“Man has been accorded by a kindly nature four stout companions to sustain and console him on his terrestrial pilgrimage. They are wine, spirits, fortified wines and beer. These drinks provide the solace, relaxation and stimulus that a man needs if he is to complete with equanimity his arduous and often arid journey.” – Alec Waugh
Wine well-paired with food is a delight, transforming the gustatory experience of both. Today’s post takes a pairing menu from 1886 and attempts to translate the excerpt for the contemporary (wo)man, though truth be told we hold much in common with our dining companions of the past…
Our journey starts with the glass…
When visiting a local museum the other day, I noticed they had a collection of various wine glasses circa the 1800s. My original plan was to photograph these and include them in the post. However, when I made my way back to the museum, the exhibit hall was closed for a private affair…poo poo. So, I bring you instead a collection of images carefully curated from around the web (Well, curated at the very least…).
Now you’re probably thinking, “How on earth did these delicate glasses survive 200 years when my glasses meet their bitter end every single time I host a tasting and Bacchus pays a friendly visit?” Answer: Mystery to me. My glasses come in bulk cases.
But we digress…
Let’s continue our journey into the past. Imagine your dainty wine glasses etched with intricate patterns, your friends gathered around the table, a lovely repast planned. And, oh! How the wine will flow!
But wait, which wine?
The question isn’t which wine, but rather wines, because even 200 years ago, pairing wines with your meal was a ‘thing’, and not a little thought went into the process. Check out the multi-course French Bill of Fare for a complete overview of what you might be drinking. From Chateau d’Yquem to port and Champagne, you would be in for quite an evening!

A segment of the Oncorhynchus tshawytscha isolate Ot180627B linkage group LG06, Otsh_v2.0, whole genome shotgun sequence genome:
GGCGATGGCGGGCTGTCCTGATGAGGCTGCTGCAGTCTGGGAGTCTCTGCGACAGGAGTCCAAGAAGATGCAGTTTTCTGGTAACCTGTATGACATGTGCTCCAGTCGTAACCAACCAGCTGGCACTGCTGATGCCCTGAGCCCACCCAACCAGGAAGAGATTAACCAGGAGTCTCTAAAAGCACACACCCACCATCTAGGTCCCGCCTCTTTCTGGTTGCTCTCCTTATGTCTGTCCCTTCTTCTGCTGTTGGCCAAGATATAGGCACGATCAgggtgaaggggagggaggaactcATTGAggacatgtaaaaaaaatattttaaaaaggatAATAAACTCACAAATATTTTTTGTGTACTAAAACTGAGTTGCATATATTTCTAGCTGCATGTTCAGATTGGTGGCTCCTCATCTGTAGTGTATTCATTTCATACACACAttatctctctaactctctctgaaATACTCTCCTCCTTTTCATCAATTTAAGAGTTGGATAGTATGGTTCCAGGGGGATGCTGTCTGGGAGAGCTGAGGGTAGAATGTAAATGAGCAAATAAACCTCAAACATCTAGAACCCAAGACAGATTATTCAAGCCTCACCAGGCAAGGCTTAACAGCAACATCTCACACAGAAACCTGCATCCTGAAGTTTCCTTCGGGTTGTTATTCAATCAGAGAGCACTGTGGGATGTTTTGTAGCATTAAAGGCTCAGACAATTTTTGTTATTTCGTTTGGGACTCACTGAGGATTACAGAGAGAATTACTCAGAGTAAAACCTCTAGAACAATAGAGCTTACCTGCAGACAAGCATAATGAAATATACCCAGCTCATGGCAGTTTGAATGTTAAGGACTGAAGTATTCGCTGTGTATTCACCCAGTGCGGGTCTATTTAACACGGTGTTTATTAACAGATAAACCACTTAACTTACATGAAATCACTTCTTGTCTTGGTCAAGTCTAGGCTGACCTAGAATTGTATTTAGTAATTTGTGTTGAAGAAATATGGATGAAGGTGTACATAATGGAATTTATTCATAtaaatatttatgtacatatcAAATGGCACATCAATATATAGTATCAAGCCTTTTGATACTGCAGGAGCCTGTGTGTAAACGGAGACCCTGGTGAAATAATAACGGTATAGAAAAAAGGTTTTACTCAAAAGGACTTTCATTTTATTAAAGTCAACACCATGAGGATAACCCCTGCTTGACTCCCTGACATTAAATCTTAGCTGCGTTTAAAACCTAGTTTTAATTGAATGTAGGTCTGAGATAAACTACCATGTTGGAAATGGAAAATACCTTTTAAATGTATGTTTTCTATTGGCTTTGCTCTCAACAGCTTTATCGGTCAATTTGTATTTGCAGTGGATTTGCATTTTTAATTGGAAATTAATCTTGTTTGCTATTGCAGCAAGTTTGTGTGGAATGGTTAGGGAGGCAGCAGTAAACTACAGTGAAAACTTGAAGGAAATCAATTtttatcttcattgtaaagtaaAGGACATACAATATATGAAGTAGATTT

Rather than cover an entire eight course meal, let us focus instead on wine and nut pairings. Something simple. As host, you can serve these in the afternoon when guests unexpectedly drop by. They can be an appetizer or even a dessert. Further, nuts are truly a godsend when attempting to accommodate the milieu of contemporary dietary restrictions: vegan, vegetarian, gluten free, dairy free, paleo-friendly, healthy fats, not a shellfish, not an avocado, beet, tomato, or other one-off fruit/tuber, no refined sugars or artificial coloring, and 100% organic … Whew! (This was the list at our New Year’s party. Yours?)
Nuts. Versatile, socially acceptable foods. Unless, of course, you have a nut allergy.
Hmmm… Well, at least there’s still the wine! Let’s continue.
This excerpt is a trove of nut and wine pairings, to include:
- Walnuts & Madeira (This combination is absolutely acceptable)
- Filberts (hazelnuts) and sherry
- Salted almonds and sherry
- Salted chestnuts and Chianti or Baroli
- Hickory nuts and sherry
- Nuts, raisins, apples and cider
A quick glance reveals that sherry was paired with several of our nut samplers.
On the Mysteries of Sherry
Sherry is a fortified wine, created by adding distilled spirits to the finished white wine and then allowed to age porous casks. The history of distillation itself is something of story. The Greeks and Romans make oblique references to the process, with Aristotle stating that “sea water can be made potable by distillation, wine and other liquids can be submitted to the same process,” but these civilizations did not distill their wines, perfectly happy with what they had on hand.